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One in five children start school developmentally vulnerable.1
That jumps to two in five for children who do not access early childhood education and care in the years before primary school.
For children living in rural and remote areas of Australia, they are twice as likely to start school developmentally vulnerable compared to their city peers.
Aboriginal and Torres Strait Islander children are twice as likely as non-Indigenous children to be developmentally vulnerable.
“Those statistics are a key indicator of the health of Australia’s early childhood education and care system,” explains Caroline Reed, Program Director, Early Childhood Initiative at the Centre for Policy Development.
Internationally, we are hovering near the bottom but at the same time many families are struggling to pay for early learning.
“Amongst OECD countries, Australia has one of the highest household expenditures on early childhood education and care,” Ms Reed continues.
In fact, two in three families cite expense as the main hurdle to accessing childcare.2
The most recent UNICEF report on the early years compares the world’s 41 wealthiest nations.
“Australia ranks 34 on access to early childhood, 34 on affordability and 37 on access to parental leave,” Ms Reed says.
Nordic countries are often regarded as the gold standard for supporting families when children are very young, however, Ms Reed explains that countries similar to Australia have far more comprehensive policies than us.
“Canada has 55 weeks of paid parental leave for families, the OECD average is 51.5 weeks, and New Zealand has 20 fully funded hours a week of preschool for three to five-year-olds.”
In more bad news, and one that too many parents are well aware of, navigating the system is complicated.
“We have responsibilities split across governments and even within governments,” says Ms Reed.
Finally, the sector is in desperate need of change.
“The workforce is mainly women, often underpaid, and there are high turnover rates,” she adds.
The end goal is an integrated system that provides seamless education, care and support from birth to eight years.
Starting Better – for children and families
After 12 months of research and consultation, the Centre for Policy and Development has developed the Starting Better report which outlines what we need to do over the next ten years to ensure all children have what they need to thrive.
The report suggests:
- For Australia’s children, access to a minimum of three days of free or low-cost high-quality education and care per week for families as soon as they want it (with additional days at minimum cost).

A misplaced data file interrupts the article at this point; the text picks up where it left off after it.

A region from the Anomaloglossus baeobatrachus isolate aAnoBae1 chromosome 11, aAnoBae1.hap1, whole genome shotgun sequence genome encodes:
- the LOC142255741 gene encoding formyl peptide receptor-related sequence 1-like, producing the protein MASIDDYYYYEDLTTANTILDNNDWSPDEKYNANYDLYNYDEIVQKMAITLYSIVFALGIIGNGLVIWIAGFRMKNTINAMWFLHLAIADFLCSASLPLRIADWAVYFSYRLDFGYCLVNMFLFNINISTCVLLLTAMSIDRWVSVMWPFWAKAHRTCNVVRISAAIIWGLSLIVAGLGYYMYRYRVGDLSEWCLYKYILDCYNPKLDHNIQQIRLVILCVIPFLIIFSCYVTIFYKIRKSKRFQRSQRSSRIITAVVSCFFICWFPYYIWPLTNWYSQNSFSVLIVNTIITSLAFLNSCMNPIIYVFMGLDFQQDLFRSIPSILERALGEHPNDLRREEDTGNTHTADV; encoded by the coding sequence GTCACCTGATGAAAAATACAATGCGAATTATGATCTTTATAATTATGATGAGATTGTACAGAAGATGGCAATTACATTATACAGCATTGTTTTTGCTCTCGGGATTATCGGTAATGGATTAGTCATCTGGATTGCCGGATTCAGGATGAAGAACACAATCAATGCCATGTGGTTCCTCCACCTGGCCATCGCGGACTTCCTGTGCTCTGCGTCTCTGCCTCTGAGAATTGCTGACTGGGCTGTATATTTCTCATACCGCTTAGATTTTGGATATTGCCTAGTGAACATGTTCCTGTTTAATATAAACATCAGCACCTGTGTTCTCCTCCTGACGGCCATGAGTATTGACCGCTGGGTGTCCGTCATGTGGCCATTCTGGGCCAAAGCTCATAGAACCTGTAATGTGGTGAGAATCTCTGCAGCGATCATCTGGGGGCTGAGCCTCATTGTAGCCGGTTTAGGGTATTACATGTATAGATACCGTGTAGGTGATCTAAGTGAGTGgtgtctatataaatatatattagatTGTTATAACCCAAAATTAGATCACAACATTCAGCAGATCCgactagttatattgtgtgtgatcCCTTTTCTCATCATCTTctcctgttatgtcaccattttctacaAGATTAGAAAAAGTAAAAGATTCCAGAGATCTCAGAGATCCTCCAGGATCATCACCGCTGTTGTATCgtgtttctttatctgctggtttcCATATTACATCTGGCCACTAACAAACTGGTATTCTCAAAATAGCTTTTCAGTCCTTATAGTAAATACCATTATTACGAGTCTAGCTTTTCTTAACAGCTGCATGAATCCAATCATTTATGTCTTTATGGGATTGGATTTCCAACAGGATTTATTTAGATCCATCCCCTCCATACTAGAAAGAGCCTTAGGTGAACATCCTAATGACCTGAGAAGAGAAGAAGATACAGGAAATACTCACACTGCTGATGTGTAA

- In the two years before school, children will access three days of free or low-cost high-quality preschool per week, and, again, for those who need it, any additional days at minimum cost.
- For parents: the all-important time to spend with their children. The report acknowledges that parents shouldn’t have to choose between their career and caring for their children.
- Paid parental leave, 12 months, to be shared between parents.
- Better community support for families, ensuring families are connected to their local networks like nurses, doctors and playgroups.
- Universal access to maternal and child health care with additional home visits for families who need extra support, a wraparound ‘navigator’ service and more effective transitions from early learning to primary school.
“The end goal is an integrated system that provides seamless education, care and support from birth to eight years,” adds Ms Reed.
“The policies will demonstrate the best outcomes when they are progressed together as a package of entitlements for children and families.”
What will this mean for our children’s futures?
Ms Reed explains that, not only do these reforms have immediate benefits for families, children and the sector, but they have long term impacts on our children’s futures.
“There is evidence, with access to high-quality early education and care, children are more likely to succeed in school and go on to tertiary education,” she says.
“As adults they more likely to earn higher wages and less likely to develop health issues.
“They are also less likely to interact with the criminal justice system.”
As for parents, the immediate benefit will be having more time with their children and gaining a work/life balance for their families.
“Longer term, by being linked into local services, parents are more likely to have better health outcomes and be more confident as parents,” says Ms Reed.
“With increased shared parental leave, parents will enjoy more gender equal parenting and they will be more likely to increase their participation in the workforce, especially mothers, which will decrease the gender pay gap and increase women’s economic security.”
For the sector, the benefits will be a more stable and supported workforce who can provide better learning outcomes for children.
“Globally, there is agreement that increased investment in the early years is one of the surest routes to significant gains in productivity and women’s economic security,” explains Ms Reed.
The reforms will be a significant investment, starting with an annual investment of $2 billion that rises to $20 billion by 2030.
However, due to the expected higher tax revenue, business savings and reduced government spending on welfare, health and the justice system, the reforms will deliver a net return of $15 billion annually by 2045.
“We are calling for a commitment from governments, at all levels, to come together, to work together, around what a reformed pathway could look like,” Ms Reed highlights.
“To make a national commitment to a new integrated funding model so there is no confusion about what children and families have access to.”